Another conclusion of the report is that there is continuing concern that the settlement “bears harshly on female clergy in requiring them to serve alongside clergy who do not fully accept their priesthood or ministry”. This includes concern “about whether someone in a senior position who does not support women’s ordination can genuinely support the vocational discernment of women, and wholeheartedly support the ministry of female members of the clergy”.
A submission from Oxford diocese reported: “In my experience lay members of appointment panels dislike anything that they see as discriminatory and are very reluctant to appoint anyone who they think will be less than fully supportive of women in ordained ministry. In this respect the settlement is, I fear, simply out of touch with the deeply held views of the majority of those who serve as parish representatives.”
More work must be done to examine the theological underpinning of the Declaration and Five Guiding Principles, the report concludes, noting that “mutual flourishing . . . continues to be a slippery and unclear term for many.”
Among the 21 recommendations are the inclusion of matters arising from the settlement in unconscious-bias training, the creation of materials suitable for use with the media, and the establishment of “a more structured and intentional framework for passing on the content and ethos of the Settlement”. Among the views heard by the group was a sense that, “as time passes, there is less and less understanding of how the Declaration was developed and the pain and hurt relating to that.”
A MOTION expressing concern about the implications for mutual flourishing of the withdrawal of Bishop North from his nomination to the see of Sheffield will be debated in the General Synod next month, four years after the event (News, 10 March 2017).
The private member’s motion, proposed in March 2017 by David Lamming, a lay representative of the diocese of St Edmundsbury & Ipswich, states that the Synod “share the sadness and regret” of Bishop North in his decision, note the “substantial support” that his nomination enjoyed, express its “full support” for his future ministry, and “note, with concern, the implications of Bishop North’s decision, and the public debate that preceded it, for the ‘mutual flourishing’ of the Church of England”.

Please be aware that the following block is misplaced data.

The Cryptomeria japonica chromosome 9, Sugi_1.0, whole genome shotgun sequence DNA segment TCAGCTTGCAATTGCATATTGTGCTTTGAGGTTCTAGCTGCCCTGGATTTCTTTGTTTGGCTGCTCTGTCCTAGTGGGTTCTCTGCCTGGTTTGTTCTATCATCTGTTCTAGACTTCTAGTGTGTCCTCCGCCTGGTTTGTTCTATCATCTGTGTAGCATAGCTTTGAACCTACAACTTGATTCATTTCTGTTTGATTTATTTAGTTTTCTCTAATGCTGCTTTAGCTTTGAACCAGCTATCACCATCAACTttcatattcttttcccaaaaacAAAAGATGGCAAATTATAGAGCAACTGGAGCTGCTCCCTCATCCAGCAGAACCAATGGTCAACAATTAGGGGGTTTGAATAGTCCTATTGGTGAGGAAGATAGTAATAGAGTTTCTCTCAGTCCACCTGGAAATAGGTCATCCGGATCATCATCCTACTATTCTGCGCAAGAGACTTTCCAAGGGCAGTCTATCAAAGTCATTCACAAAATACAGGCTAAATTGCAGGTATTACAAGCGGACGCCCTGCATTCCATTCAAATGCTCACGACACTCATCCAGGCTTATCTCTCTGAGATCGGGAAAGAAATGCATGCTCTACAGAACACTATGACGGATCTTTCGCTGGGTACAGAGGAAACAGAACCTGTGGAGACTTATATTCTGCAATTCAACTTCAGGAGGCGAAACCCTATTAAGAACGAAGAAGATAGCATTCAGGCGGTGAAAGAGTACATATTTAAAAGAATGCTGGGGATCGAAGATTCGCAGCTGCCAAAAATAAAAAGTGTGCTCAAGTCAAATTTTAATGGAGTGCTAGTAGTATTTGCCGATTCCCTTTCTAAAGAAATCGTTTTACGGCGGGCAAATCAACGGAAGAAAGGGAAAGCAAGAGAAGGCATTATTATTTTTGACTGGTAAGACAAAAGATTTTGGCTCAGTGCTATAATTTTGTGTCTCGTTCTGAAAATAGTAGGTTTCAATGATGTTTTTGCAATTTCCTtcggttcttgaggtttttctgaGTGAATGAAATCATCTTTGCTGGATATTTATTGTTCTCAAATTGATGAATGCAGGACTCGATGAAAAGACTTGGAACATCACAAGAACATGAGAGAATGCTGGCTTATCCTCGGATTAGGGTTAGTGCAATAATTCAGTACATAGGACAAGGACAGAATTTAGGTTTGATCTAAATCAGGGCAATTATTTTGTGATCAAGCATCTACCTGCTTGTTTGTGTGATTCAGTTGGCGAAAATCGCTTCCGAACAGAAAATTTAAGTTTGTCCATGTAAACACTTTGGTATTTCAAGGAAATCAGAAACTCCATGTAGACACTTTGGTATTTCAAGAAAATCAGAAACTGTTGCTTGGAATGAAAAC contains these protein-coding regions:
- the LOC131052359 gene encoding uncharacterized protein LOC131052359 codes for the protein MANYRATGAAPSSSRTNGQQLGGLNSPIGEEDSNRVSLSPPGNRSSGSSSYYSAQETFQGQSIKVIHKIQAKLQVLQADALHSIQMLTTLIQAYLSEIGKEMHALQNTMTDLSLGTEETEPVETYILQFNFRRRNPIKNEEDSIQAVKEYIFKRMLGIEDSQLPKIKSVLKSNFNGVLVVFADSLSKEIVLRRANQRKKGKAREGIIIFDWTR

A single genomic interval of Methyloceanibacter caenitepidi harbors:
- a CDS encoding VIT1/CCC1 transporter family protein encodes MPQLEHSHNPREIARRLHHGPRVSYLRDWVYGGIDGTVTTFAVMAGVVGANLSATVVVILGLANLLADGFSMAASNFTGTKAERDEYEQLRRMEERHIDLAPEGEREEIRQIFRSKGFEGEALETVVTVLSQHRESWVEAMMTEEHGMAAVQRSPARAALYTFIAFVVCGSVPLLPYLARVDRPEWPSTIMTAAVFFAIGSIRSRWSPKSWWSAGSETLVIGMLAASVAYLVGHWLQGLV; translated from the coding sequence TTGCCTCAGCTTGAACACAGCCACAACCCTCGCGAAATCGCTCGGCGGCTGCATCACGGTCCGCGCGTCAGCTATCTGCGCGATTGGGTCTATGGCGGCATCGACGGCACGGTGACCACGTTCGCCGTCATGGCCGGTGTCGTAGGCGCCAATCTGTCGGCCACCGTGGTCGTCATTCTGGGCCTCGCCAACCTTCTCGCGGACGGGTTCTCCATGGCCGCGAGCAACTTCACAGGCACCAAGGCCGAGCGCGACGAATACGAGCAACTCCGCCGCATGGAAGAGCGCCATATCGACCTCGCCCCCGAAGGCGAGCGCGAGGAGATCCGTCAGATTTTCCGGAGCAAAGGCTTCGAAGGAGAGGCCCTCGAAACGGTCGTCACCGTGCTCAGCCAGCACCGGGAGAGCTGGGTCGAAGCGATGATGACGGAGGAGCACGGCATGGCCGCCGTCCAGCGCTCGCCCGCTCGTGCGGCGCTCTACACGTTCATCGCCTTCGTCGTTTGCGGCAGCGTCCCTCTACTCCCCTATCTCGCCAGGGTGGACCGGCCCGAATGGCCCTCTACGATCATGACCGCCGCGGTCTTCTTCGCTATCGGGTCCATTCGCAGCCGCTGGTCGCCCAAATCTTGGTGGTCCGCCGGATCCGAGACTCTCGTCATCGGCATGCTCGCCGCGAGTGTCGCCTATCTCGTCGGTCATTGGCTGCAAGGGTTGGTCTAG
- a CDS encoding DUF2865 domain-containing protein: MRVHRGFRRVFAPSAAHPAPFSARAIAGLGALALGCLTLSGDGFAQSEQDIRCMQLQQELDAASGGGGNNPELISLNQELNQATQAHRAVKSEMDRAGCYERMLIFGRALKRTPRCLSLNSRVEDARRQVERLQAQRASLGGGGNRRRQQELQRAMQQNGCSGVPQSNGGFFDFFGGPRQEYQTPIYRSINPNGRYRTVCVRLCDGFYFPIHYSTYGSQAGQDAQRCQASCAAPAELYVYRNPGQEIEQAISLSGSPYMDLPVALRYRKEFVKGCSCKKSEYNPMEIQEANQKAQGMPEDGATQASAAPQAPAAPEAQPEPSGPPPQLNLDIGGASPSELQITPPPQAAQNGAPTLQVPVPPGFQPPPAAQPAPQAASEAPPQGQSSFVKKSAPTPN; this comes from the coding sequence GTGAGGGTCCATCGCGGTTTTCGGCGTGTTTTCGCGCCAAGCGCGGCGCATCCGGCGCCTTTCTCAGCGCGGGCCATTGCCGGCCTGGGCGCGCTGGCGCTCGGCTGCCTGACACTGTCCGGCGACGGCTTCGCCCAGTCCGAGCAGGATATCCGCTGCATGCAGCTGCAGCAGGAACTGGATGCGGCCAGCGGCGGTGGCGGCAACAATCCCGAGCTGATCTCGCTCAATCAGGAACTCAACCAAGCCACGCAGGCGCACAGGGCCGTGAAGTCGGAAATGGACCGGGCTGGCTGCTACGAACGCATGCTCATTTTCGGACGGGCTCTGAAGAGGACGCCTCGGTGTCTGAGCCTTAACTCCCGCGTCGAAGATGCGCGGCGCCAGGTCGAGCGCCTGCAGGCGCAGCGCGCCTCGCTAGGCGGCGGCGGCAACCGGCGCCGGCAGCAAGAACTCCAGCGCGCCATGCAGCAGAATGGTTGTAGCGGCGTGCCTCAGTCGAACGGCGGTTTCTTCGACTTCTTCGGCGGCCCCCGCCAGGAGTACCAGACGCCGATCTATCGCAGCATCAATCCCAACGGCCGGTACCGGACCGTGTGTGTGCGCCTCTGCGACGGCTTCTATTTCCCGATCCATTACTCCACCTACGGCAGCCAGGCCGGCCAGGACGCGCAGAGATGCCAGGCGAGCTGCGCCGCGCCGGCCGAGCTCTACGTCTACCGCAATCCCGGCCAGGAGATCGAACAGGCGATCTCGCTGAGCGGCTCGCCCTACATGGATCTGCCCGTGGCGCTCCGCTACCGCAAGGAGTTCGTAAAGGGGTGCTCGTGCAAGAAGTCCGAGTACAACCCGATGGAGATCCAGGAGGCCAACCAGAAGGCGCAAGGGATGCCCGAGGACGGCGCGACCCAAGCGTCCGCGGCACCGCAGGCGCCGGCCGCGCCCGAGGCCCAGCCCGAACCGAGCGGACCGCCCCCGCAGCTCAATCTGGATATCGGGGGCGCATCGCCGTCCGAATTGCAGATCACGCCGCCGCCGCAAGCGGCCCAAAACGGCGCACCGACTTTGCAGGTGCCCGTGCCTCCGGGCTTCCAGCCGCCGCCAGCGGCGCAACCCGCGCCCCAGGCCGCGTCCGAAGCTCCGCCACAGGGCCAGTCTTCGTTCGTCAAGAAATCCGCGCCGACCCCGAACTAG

The motion originally concluded with a request that the House of Bishops urgently review the Five Guiding Principles and “consider whether they need to be amended or amplified in order to ensure that there is an equal place at all levels in the Church for men and women of different theological convictions on the issue of women’s ordination”.
The deadline for this — February 2018 — has long since passed, and an amendment has been proposed welcoming the report of the Implementation and Dialogue Group (see above) and requesting that the annual report of the Standing Commission on the House of Bishops Declaration be sent to all General Synod members, “with an opportunity, if requested, for the report to be debated”.
A background paper from Mr Nye, noting the four-year lag since events in Sheffield, suggests that the Synod “may wish to consider to what extent the specific references to those events remain relevant, given the passage of time, and developments since then, in the diocese of Sheffield and more widely across the Church”.